Please use this identifier to cite or link to this item: http://hdl.handle.net/1822/25774

TitleStrategies for adaptation of mAb-producing CHO cells to serum-free medium
Author(s)Costa, A. R.
Rodrigues, E.
Henriques, Mariana
Oliveira, Rosário
Azeredo, Joana
Issue date2011
PublisherBioMed Central
Abstract(s)Large-scale production of biopharmaceuticals commonly requires the use of serum-free medium, for safety and cost reasons. However, serum is essential to most mammalian cells growth, and its removal implies a very time-consuming process for cell adaptation. Thus, the aim of the study was to evaluate different strategies for cell adaptation to serum-free medium. Three cell types were used to assess the impact of transfection on adaptation: one common CHO-K1 cell line and two CHO-K1 cells transfected with different technologies for antibody production. Cultures were started with a known cell concentration in Dulbecco’s Modified Eagle Medium supplemented with 10% serum. The effect of five combinations of supplements, that could support cells during adaptation, was tested. These supplements included insulin and trace elements (copper sulfate, zinc sulfate, sodium selenite, ammonium iron citrate, ferrous ammonium sulfate, ammonium metavanadate, nickel chloride and stannous chloride). A methodology of gradual adaptation was followed, consisting on sequential steps of serum reduction, after assuring good cell adaptation from the previous step. After reaching 0.625% serum, medium was gradually switched to the chemically defined serum-free EX-CELL CHO DHFR- medium. It was observed that supplements influence cell adaptation to serum-free medium. Indeed, the combinations containing the trace element ammonium iron citrate gave the worst results, with cell death at 2.5% serum. In contrast, the combination of ammonium metavanadate, nickel chloride and stannous chloride proved to be the most favorable to the three cell lines. Comparing the cells, it seems that the ability to produce antibody and the transfection methodology used does not have a great impact on adaptation. During the study, some procedure details were identified as particularly important and should be carefully considered in the process of cell adaptation to serum-free medium. These include the use of a higher initial cell concentration that will allow the survival of an increased number of cells during the process; avoiding harsh procedures to the cells such as centrifugation and the use of enzymes (i.e. trypsin), due to a higher cell sensibility during adaptation; and to give enough time for a full cell adaptation at each step.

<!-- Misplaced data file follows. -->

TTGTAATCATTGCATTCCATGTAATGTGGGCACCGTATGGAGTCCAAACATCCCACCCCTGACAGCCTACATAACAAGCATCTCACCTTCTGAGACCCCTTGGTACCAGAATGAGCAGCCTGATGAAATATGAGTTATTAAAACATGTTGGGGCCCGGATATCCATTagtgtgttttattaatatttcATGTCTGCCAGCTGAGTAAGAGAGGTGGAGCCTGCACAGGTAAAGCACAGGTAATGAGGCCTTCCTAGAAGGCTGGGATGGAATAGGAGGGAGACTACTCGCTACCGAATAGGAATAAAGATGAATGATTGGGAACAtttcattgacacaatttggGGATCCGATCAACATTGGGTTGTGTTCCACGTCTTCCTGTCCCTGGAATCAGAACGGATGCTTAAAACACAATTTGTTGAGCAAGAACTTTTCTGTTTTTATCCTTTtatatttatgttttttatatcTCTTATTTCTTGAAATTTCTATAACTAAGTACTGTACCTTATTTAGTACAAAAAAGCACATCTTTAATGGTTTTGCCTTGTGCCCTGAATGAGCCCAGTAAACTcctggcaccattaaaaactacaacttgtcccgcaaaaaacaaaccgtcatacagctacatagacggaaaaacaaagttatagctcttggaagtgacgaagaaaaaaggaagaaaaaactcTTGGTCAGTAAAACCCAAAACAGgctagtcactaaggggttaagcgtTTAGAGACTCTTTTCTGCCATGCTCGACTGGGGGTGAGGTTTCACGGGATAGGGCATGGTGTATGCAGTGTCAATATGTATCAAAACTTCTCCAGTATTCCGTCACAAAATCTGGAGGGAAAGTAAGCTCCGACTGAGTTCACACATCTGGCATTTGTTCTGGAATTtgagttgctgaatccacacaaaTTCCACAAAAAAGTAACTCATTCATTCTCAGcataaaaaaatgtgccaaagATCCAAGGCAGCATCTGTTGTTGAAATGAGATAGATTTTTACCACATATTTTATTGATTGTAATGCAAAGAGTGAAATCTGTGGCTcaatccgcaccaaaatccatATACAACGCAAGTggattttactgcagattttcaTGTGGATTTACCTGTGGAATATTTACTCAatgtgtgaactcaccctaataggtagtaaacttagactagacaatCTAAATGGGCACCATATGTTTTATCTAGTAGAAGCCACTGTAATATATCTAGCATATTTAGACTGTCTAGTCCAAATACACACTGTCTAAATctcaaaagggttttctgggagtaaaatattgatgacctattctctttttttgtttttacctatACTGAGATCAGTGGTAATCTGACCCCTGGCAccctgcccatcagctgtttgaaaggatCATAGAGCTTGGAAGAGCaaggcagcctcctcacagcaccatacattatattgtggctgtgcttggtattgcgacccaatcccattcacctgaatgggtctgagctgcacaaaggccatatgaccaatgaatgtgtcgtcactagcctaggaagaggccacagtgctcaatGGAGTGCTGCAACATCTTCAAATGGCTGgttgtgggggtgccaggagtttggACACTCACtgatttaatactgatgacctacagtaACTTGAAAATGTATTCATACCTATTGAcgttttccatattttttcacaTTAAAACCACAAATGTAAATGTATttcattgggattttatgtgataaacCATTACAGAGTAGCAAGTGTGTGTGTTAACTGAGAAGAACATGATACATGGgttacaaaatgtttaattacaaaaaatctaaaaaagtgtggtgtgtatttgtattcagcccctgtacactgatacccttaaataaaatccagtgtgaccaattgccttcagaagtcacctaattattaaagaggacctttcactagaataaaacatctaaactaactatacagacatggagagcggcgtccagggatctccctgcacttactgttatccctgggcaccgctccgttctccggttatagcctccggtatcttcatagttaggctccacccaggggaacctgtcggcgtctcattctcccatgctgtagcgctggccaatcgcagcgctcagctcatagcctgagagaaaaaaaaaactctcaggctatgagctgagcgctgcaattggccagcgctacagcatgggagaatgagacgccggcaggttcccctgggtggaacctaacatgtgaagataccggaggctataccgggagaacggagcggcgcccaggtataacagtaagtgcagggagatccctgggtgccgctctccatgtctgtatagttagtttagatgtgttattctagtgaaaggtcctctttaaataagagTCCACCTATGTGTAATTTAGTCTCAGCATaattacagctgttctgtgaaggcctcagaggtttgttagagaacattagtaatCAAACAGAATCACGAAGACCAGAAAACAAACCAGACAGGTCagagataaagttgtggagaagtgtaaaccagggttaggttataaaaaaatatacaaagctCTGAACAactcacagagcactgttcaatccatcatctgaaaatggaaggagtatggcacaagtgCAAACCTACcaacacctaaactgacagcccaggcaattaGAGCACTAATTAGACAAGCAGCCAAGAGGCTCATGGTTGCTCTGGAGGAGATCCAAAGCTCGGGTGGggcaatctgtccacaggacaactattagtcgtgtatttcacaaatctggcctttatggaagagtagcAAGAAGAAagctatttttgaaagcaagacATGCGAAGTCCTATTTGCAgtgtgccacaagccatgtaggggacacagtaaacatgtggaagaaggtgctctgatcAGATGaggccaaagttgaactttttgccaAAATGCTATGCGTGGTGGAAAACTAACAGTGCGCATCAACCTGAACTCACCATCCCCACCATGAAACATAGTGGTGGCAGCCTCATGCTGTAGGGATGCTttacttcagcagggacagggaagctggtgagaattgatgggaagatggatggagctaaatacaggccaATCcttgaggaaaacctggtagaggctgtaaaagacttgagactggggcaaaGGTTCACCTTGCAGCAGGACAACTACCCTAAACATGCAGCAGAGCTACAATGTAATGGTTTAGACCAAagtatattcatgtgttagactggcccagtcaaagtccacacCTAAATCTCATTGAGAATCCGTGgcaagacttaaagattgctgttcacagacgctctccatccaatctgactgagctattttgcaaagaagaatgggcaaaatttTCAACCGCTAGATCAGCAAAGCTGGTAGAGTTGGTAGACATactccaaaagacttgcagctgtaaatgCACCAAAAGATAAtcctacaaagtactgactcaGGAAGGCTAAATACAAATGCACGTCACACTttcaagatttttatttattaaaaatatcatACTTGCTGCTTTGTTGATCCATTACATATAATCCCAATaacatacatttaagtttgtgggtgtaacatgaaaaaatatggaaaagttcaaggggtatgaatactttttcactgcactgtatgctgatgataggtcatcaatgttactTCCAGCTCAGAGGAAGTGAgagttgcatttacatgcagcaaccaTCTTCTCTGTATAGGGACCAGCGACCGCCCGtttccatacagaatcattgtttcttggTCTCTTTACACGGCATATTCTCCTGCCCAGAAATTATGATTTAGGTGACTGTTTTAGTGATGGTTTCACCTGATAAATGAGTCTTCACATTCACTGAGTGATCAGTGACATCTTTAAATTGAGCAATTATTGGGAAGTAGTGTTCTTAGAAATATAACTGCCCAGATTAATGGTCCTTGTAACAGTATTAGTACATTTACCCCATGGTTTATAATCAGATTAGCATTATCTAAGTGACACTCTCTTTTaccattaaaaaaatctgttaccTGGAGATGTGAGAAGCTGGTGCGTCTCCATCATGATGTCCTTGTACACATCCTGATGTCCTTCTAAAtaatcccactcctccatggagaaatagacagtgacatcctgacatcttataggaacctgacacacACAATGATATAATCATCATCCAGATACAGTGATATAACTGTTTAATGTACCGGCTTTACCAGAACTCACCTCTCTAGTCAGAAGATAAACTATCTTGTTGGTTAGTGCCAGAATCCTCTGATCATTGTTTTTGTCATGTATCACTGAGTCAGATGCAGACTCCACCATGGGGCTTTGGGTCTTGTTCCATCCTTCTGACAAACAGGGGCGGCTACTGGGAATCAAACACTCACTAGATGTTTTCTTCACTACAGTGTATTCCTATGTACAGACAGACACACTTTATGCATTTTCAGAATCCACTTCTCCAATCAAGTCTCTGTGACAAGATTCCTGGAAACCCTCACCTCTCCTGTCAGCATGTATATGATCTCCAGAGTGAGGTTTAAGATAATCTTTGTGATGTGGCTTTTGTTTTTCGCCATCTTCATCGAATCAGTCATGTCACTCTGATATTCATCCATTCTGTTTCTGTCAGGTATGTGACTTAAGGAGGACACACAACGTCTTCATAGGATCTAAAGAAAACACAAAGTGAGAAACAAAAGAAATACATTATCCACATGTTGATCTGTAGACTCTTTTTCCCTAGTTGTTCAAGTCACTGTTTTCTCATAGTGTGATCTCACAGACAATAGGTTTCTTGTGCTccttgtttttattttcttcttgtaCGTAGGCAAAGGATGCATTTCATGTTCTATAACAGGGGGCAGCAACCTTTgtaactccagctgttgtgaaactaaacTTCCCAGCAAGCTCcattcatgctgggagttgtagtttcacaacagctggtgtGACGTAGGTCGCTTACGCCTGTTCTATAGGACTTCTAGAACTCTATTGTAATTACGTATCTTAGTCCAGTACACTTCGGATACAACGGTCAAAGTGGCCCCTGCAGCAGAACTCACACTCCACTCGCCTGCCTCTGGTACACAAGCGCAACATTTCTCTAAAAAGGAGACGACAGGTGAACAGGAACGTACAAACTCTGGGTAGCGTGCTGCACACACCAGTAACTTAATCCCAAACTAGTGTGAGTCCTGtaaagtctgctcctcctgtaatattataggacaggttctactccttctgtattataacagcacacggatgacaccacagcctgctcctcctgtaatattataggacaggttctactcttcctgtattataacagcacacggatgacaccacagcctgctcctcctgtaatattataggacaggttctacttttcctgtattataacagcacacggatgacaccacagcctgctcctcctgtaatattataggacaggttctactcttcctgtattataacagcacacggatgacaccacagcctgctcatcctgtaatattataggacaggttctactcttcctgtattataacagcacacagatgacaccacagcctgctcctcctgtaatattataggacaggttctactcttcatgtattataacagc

TypeconferenceAbstract
URIhttp://hdl.handle.net/1822/25774
DOI10.1186/1753-6561-5-S8-P112
Peer-Reviewedyes
AccessopenAccess
Appears in Collections:CEB - Resumos em Livros de Atas / Abstracts in Proceedings

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